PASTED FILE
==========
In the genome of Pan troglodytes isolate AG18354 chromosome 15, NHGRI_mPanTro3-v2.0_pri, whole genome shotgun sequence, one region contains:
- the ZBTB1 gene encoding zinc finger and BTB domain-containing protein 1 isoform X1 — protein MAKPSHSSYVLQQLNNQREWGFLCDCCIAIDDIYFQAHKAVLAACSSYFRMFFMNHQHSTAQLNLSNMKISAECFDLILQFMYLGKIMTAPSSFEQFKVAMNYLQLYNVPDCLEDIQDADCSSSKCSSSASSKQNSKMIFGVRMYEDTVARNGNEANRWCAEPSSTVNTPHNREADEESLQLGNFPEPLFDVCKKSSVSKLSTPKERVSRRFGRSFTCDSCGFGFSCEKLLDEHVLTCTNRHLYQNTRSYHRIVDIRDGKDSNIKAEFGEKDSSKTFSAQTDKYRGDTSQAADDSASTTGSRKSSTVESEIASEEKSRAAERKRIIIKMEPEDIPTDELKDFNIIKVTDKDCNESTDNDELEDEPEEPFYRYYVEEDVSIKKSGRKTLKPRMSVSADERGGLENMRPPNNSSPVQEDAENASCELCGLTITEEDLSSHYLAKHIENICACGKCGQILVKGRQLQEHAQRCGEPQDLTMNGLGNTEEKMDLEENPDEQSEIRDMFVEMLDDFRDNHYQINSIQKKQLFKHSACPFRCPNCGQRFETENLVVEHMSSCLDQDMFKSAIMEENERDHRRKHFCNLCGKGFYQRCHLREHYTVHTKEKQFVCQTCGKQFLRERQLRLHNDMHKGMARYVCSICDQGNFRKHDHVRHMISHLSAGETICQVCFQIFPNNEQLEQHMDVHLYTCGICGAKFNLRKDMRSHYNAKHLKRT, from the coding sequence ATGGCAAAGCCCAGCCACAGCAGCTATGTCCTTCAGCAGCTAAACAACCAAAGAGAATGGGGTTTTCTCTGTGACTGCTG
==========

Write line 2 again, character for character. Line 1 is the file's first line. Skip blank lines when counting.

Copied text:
- the ZBTB1 gene encoding zinc finger and BTB domain-containing protein 1 isoform X1 — protein MAKPSHSSYVLQQLNNQREWGFLCDCCIAIDDIYFQAHKAVLAACSSYFRMFFMNHQHSTAQLNLSNMKISAECFDLILQFMYLGKIMTAPSSFEQFKVAMNYLQLYNVPDCLEDIQDADCSSSKCSSSASSKQNSKMIFGVRMYEDTVARNGNEANRWCAEPSSTVNTPHNREADEESLQLGNFPEPLFDVCKKSSVSKLSTPKERVSRRFGRSFTCDSCGFGFSCEKLLDEHVLTCTNRHLYQNTRSYHRIVDIRDGKDSNIKAEFGEKDSSKTFSAQTDKYRGDTSQAADDSASTTGSRKSSTVESEIASEEKSRAAERKRIIIKMEPEDIPTDELKDFNIIKVTDKDCNESTDNDELEDEPEEPFYRYYVEEDVSIKKSGRKTLKPRMSVSADERGGLENMRPPNNSSPVQEDAENASCELCGLTITEEDLSSHYLAKHIENICACGKCGQILVKGRQLQEHAQRCGEPQDLTMNGLGNTEEKMDLEENPDEQSEIRDMFVEMLDDFRDNHYQINSIQKKQLFKHSACPFRCPNCGQRFETENLVVEHMSSCLDQDMFKSAIMEENERDHRRKHFCNLCGKGFYQRCHLREHYTVHTKEKQFVCQTCGKQFLRERQLRLHNDMHKGMARYVCSICDQGNFRKHDHVRHMISHLSAGETICQVCFQIFPNNEQLEQHMDVHLYTCGICGAKFNLRKDMRSHYNAKHLKRT, from the coding sequence ATGGCAAAGCCCAGCCACAGCAGCTATGTCCTTCAGCAGCTAAACAACCAAAGAGAATGGGGTTTTCTCTGTGACTGCTG